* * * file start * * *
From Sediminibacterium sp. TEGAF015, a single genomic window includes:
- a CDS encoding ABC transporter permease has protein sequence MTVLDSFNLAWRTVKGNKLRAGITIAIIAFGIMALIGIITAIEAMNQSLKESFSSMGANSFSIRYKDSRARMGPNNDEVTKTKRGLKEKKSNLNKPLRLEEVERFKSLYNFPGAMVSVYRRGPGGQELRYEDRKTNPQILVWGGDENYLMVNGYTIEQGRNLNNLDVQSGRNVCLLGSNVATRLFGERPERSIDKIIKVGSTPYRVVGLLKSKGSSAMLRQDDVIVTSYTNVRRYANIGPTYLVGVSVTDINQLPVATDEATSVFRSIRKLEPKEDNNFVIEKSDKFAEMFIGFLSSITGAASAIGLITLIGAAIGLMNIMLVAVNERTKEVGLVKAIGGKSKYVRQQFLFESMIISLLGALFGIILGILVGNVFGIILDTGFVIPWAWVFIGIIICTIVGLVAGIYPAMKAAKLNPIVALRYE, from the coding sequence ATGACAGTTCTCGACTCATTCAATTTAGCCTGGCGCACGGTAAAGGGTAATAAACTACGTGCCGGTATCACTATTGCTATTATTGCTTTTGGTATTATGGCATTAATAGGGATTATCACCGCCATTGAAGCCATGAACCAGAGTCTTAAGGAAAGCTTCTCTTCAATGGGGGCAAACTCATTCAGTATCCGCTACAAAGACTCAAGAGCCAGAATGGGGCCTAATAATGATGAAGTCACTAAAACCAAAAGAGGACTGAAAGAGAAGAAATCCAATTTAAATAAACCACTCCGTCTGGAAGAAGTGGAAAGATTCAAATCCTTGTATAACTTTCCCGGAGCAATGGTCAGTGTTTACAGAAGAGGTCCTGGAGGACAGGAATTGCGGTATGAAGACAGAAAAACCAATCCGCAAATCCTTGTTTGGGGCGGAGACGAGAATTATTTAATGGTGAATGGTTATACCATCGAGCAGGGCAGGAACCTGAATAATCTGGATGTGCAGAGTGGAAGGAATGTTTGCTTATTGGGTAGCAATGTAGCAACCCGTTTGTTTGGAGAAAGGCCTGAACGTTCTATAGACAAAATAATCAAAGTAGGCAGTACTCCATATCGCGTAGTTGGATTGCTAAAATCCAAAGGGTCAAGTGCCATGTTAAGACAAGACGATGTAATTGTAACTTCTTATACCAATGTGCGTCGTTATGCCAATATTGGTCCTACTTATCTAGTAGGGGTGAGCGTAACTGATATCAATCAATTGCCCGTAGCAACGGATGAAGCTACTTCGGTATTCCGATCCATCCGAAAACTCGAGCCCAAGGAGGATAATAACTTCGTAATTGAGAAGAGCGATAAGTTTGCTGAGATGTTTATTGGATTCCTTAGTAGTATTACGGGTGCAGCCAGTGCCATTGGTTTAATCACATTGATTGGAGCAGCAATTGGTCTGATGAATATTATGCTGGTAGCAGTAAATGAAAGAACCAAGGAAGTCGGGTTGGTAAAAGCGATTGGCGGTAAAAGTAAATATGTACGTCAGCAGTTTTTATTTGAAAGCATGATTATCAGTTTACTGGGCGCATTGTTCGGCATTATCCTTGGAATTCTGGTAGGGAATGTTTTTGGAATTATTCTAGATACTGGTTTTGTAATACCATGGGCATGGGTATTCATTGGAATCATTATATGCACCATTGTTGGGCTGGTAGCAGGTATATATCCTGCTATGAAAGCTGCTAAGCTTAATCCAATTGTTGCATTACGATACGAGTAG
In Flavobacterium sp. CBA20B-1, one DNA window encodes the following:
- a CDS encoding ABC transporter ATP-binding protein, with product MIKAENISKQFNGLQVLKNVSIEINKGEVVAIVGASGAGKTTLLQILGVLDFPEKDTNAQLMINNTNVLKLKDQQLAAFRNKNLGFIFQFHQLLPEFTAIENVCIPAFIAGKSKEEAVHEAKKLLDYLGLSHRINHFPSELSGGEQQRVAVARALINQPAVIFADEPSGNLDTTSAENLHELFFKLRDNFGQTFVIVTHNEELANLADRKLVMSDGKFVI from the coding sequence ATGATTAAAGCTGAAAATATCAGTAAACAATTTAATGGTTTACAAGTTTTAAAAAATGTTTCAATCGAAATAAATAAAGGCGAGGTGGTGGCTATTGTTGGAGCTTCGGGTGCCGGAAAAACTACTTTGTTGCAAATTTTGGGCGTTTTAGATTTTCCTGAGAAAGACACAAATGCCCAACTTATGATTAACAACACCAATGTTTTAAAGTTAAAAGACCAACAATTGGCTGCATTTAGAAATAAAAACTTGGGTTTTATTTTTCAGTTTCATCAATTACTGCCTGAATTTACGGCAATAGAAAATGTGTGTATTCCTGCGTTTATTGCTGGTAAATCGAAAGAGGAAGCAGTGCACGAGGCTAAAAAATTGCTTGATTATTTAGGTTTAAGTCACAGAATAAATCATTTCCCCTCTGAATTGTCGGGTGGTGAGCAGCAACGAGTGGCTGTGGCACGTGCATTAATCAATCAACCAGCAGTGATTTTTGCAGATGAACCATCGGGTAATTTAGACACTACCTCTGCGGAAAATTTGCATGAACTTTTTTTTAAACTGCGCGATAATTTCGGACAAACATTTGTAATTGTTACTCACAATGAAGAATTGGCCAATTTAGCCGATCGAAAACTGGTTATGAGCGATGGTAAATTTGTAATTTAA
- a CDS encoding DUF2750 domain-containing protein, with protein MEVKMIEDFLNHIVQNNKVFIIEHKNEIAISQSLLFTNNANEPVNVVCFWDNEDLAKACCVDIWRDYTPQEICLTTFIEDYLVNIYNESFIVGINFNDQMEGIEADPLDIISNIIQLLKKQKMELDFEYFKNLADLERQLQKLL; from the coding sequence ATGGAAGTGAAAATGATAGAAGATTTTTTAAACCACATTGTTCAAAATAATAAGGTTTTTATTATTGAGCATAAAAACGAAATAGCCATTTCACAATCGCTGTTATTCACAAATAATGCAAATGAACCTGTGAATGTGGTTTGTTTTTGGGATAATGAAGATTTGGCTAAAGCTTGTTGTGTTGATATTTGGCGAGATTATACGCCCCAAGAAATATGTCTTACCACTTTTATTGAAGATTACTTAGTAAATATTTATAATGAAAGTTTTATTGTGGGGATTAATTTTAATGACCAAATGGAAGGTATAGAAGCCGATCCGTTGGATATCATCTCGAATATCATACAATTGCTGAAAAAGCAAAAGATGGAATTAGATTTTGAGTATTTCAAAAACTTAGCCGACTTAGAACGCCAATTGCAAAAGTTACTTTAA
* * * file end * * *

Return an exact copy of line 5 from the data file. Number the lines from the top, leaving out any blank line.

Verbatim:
- a CDS encoding DUF2750 domain-containing protein, with protein MEVKMIEDFLNHIVQNNKVFIIEHKNEIAISQSLLFTNNANEPVNVVCFWDNEDLAKACCVDIWRDYTPQEICLTTFIEDYLVNIYNESFIVGINFNDQMEGIEADPLDIISNIIQLLKKQKMELDFEYFKNLADLERQLQKLL; from the coding sequence ATGGAAGTGAAAATGATAGAAGATTTTTTAAACCACATTGTTCAAAATAATAAGGTTTTTATTATTGAGCATAAAAACGAAATAGCCATTTCACAATCGCTGTTATTCACAAATAATGCAAATGAACCTGTGAATGTGGTTTGTTTTTGGGATAATGAAGATTTGGCTAAAGCTTGTTGTGTTGATATTTGGCGAGATTATACGCCCCAAGAAATATGTCTTACCACTTTTATTGAAGATTACTTAGTAAATATTTATAATGAAAGTTTTATTGTGGGGATTAATTTTAATGACCAAATGGAAGGTATAGAAGCCGATCCGTTGGATATCATCTCGAATATCATACAATTGCTGAAAAAGCAAAAGATGGAATTAGATTTTGAGTATTTCAAAAACTTAGCCGACTTAGAACGCCAATTGCAAAAGTTACTTTAA